Those abuses add up in New Jersey and virtually every other state. Defenders of government defined benefit pensions try to claim that while such abuses exist, they don’t contribute much to total pension costs. However, they cannot prove that.
What is proven is that in New Jersey at least, abuse is pervasive.
New Jersey Watchdog editor Mark Lagerkvist found rampant abuse while looking into just one small part of the pension system.
Lagerkvist exposed 60 double-dippers collecting nearly $10 million a year – $4.4 million in pensions in addition to $5.5 million in state salaries.
The administration of self-proclaimed reformer Gov. Chris Christie hired one third of them.
Lt. Gov. Kim Guadagno made false statements in 2008 when Monmouth County Sheriff to get her chief officer, Michael W. Donovan Jr., nearly $85,000 a year in retirement pay in addition to his $87,500 annual salary.
Under state statute, “Any person who shall knowingly make any false statement or shall falsify or permit to be falsified any record or records of this retirement system … shall be guilty of a misdemeanor.”
In May 2011, a state pension board requested a criminal investigation of the Donovan matter. The case was referred to the Attorney General’s Division of Criminal Justice. However, the DCJ investigation is riddled with conflicts of interest.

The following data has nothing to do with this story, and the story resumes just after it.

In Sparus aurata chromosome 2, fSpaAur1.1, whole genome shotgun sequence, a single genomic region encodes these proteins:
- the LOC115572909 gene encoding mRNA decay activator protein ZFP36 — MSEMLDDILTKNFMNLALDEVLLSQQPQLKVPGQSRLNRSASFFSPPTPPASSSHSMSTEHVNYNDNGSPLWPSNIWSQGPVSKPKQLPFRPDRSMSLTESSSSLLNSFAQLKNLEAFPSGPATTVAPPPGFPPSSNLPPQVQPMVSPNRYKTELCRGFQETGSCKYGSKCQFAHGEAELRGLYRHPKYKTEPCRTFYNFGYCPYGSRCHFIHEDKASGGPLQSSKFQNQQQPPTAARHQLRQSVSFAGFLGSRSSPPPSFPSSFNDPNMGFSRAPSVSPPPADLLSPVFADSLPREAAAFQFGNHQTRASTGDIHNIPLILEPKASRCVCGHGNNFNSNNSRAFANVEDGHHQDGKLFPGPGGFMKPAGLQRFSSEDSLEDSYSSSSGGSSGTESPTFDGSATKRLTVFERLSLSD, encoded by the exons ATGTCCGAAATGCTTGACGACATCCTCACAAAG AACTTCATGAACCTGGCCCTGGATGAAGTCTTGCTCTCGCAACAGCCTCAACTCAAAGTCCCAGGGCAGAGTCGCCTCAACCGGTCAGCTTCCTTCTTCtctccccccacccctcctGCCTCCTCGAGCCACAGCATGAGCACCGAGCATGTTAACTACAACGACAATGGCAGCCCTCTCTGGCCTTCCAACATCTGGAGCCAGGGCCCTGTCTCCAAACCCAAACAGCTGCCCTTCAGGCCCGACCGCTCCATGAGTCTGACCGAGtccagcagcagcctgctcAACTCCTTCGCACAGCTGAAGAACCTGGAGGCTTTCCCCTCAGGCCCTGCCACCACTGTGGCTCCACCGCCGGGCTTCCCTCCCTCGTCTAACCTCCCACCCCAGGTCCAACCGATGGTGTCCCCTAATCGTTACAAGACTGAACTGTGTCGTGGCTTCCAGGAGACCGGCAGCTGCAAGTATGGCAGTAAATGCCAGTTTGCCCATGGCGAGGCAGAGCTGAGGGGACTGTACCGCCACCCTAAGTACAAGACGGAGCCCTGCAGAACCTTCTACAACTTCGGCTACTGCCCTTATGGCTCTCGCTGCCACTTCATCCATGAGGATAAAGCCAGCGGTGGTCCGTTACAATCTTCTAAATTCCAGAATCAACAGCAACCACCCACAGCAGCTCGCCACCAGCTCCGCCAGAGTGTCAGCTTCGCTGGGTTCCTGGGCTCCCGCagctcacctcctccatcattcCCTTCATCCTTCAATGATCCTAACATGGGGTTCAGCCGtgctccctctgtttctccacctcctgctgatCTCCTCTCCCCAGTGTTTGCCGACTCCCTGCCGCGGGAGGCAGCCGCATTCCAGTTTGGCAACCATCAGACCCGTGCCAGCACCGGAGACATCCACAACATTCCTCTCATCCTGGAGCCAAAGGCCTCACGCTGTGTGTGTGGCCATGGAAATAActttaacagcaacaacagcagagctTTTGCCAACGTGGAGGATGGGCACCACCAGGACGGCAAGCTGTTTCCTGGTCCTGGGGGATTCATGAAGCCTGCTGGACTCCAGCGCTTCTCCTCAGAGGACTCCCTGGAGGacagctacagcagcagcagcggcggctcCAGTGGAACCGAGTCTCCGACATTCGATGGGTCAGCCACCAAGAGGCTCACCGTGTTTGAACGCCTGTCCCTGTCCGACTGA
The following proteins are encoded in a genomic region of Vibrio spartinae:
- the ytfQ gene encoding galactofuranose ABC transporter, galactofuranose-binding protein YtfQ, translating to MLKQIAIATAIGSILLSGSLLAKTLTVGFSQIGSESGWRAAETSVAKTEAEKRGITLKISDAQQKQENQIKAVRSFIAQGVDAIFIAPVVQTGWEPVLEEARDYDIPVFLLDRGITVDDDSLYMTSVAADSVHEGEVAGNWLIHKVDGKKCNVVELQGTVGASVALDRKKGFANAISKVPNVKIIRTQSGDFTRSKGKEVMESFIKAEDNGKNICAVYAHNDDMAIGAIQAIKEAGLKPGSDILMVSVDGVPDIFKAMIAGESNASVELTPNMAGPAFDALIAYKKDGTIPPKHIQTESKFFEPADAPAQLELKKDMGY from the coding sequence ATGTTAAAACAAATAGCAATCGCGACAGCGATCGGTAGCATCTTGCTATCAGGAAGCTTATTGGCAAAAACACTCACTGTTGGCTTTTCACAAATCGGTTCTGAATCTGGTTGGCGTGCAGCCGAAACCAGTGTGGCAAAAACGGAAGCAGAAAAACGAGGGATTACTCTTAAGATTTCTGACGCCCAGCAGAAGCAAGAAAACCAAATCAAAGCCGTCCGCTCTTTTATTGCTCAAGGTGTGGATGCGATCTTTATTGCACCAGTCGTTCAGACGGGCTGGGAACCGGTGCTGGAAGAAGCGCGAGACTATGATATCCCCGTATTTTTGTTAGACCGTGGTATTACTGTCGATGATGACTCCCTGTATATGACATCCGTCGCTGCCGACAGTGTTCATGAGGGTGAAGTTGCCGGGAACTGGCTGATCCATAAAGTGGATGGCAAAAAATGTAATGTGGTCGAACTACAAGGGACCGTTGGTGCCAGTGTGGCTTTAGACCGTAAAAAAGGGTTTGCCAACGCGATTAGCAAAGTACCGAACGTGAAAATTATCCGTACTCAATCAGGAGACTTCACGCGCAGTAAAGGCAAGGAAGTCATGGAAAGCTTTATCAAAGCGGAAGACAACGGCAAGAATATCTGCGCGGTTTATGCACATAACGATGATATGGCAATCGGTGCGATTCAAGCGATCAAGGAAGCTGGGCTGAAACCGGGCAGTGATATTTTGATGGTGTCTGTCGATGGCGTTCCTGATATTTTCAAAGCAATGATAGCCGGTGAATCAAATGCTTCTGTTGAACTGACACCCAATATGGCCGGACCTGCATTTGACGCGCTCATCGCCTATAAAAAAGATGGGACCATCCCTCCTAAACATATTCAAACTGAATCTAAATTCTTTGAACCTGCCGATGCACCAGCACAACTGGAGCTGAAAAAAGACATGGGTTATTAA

Last week Christie announced Guadagno will be his running mate again in 2013.
Louis Goetting, who collects $229,000 a year from the state – a $140,000 salary as Christie’s deputy chief of staff plus $89,000 in state pension from early retirement actually is a triple dipper. Ironically, Christie hired Goetting in 2010 as a budget guru to help trim the cost of government.
He also received two golden public parachutes – severance packages of $190,000 from Brookdale Community College in 2009 and $180,000 from University of Medicine and Dentistry of New Jersey in 2002. Goetting has gotten more than $1.1 million in pension and severance pay – and he still draws a six-figure salary from the state.